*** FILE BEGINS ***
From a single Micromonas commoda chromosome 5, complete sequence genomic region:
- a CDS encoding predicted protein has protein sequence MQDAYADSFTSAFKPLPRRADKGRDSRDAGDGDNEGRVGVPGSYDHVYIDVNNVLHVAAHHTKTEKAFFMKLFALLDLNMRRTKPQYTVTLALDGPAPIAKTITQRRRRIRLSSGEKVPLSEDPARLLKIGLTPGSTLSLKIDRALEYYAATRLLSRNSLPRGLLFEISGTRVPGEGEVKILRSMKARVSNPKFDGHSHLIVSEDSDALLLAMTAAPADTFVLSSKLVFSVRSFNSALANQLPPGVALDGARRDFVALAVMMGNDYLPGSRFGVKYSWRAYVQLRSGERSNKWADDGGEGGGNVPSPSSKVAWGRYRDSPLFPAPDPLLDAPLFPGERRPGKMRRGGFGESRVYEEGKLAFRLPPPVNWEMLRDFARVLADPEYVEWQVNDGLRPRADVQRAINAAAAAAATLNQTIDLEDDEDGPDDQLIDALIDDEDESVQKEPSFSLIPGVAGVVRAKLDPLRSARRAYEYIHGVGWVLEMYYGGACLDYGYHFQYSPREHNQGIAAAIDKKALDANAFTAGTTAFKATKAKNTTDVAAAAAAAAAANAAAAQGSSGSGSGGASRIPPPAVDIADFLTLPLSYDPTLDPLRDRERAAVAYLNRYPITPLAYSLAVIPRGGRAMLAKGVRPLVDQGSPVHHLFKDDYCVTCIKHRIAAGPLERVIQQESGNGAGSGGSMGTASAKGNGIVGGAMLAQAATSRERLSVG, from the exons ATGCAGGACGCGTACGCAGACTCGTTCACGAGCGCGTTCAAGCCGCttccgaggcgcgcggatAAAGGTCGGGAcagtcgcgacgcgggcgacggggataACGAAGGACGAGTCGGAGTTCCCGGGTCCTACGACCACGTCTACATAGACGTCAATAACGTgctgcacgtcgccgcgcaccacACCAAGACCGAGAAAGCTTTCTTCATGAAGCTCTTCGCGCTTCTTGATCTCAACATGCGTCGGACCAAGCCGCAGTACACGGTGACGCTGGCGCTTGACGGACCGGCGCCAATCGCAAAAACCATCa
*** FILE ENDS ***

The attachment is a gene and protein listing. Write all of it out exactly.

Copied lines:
From a single Micromonas commoda chromosome 5, complete sequence genomic region:
- a CDS encoding predicted protein has protein sequence MQDAYADSFTSAFKPLPRRADKGRDSRDAGDGDNEGRVGVPGSYDHVYIDVNNVLHVAAHHTKTEKAFFMKLFALLDLNMRRTKPQYTVTLALDGPAPIAKTITQRRRRIRLSSGEKVPLSEDPARLLKIGLTPGSTLSLKIDRALEYYAATRLLSRNSLPRGLLFEISGTRVPGEGEVKILRSMKARVSNPKFDGHSHLIVSEDSDALLLAMTAAPADTFVLSSKLVFSVRSFNSALANQLPPGVALDGARRDFVALAVMMGNDYLPGSRFGVKYSWRAYVQLRSGERSNKWADDGGEGGGNVPSPSSKVAWGRYRDSPLFPAPDPLLDAPLFPGERRPGKMRRGGFGESRVYEEGKLAFRLPPPVNWEMLRDFARVLADPEYVEWQVNDGLRPRADVQRAINAAAAAAATLNQTIDLEDDEDGPDDQLIDALIDDEDESVQKEPSFSLIPGVAGVVRAKLDPLRSARRAYEYIHGVGWVLEMYYGGACLDYGYHFQYSPREHNQGIAAAIDKKALDANAFTAGTTAFKATKAKNTTDVAAAAAAAAAANAAAAQGSSGSGSGGASRIPPPAVDIADFLTLPLSYDPTLDPLRDRERAAVAYLNRYPITPLAYSLAVIPRGGRAMLAKGVRPLVDQGSPVHHLFKDDYCVTCIKHRIAAGPLERVIQQESGNGAGSGGSMGTASAKGNGIVGGAMLAQAATSRERLSVG, from the exons ATGCAGGACGCGTACGCAGACTCGTTCACGAGCGCGTTCAAGCCGCttccgaggcgcgcggatAAAGGTCGGGAcagtcgcgacgcgggcgacggggataACGAAGGACGAGTCGGAGTTCCCGGGTCCTACGACCACGTCTACATAGACGTCAATAACGTgctgcacgtcgccgcgcaccacACCAAGACCGAGAAAGCTTTCTTCATGAAGCTCTTCGCGCTTCTTGATCTCAACATGCGTCGGACCAAGCCGCAGTACACGGTGACGCTGGCGCTTGACGGACCGGCGCCAATCGCAAAAACCATCa